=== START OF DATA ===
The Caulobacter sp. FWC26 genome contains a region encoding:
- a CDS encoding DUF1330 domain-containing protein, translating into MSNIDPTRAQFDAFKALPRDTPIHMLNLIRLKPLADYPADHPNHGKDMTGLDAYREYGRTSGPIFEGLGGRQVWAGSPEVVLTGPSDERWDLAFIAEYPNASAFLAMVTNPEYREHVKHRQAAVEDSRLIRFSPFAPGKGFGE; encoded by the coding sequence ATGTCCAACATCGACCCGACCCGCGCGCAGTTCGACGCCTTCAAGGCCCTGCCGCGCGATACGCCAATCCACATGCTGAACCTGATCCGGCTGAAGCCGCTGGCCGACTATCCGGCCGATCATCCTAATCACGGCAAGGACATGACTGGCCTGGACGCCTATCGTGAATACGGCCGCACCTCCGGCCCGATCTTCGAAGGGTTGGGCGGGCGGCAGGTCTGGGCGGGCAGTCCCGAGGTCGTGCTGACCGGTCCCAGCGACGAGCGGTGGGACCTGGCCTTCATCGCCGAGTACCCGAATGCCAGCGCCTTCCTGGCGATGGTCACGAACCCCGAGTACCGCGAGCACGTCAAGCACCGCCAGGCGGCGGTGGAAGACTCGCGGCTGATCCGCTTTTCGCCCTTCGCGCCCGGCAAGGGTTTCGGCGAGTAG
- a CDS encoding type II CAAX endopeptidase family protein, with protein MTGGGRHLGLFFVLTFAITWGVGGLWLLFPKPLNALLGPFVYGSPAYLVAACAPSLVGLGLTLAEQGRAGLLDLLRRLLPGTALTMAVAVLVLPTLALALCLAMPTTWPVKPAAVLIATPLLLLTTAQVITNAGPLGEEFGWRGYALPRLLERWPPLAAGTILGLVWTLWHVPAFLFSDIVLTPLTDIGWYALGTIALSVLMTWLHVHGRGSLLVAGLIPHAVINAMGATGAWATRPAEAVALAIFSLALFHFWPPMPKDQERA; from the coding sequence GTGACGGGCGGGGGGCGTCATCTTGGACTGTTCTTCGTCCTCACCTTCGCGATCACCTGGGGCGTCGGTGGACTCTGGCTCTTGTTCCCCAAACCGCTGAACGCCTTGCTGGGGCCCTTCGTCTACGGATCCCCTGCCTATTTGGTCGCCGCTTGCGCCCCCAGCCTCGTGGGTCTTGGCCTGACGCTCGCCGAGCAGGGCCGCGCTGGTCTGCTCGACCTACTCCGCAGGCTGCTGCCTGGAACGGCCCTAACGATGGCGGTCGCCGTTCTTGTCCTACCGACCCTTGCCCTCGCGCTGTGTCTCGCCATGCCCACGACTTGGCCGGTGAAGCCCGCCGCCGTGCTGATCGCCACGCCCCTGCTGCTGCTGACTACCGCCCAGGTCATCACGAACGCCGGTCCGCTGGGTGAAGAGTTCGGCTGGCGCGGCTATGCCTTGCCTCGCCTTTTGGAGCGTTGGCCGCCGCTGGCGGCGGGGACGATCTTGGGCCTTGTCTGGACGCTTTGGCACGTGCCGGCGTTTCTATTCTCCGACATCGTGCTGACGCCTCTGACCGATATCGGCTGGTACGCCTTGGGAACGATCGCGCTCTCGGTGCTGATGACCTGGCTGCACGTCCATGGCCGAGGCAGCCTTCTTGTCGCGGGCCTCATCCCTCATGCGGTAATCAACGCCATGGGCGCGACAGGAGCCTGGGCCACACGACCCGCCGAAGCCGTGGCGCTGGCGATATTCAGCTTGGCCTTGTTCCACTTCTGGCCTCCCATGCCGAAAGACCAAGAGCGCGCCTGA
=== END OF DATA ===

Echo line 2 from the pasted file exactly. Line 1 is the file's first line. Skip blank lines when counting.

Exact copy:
- a CDS encoding DUF1330 domain-containing protein, translating into MSNIDPTRAQFDAFKALPRDTPIHMLNLIRLKPLADYPADHPNHGKDMTGLDAYREYGRTSGPIFEGLGGRQVWAGSPEVVLTGPSDERWDLAFIAEYPNASAFLAMVTNPEYREHVKHRQAAVEDSRLIRFSPFAPGKGFGE; encoded by the coding sequence ATGTCCAACATCGACCCGACCCGCGCGCAGTTCGACGCCTTCAAGGCCCTGCCGCGCGATACGCCAATCCACATGCTGAACCTGATCCGGCTGAAGCCGCTGGCCGACTATCCGGCCGATCATCCTAATCACGGCAAGGACATGACTGGCCTGGACGCCTATCGTGAATACGGCCGCACCTCCGGCCCGATCTTCGAAGGGTTGGGCGGGCGGCAGGTCTGGGCGGGCAGTCCCGAGGTCGTGCTGACCGGTCCCAGCGACGAGCGGTGGGACCTGGCCTTCATCGCCGAGTACCCGAATGCCAGCGCCTTCCTGGCGATGGTCACGAACCCCGAGTACCGCGAGCACGTCAAGCACCGCCAGGCGGCGGTGGAAGACTCGCGGCTGATCCGCTTTTCGCCCTTCGCGCCCGGCAAGGGTTTCGGCGAGTAG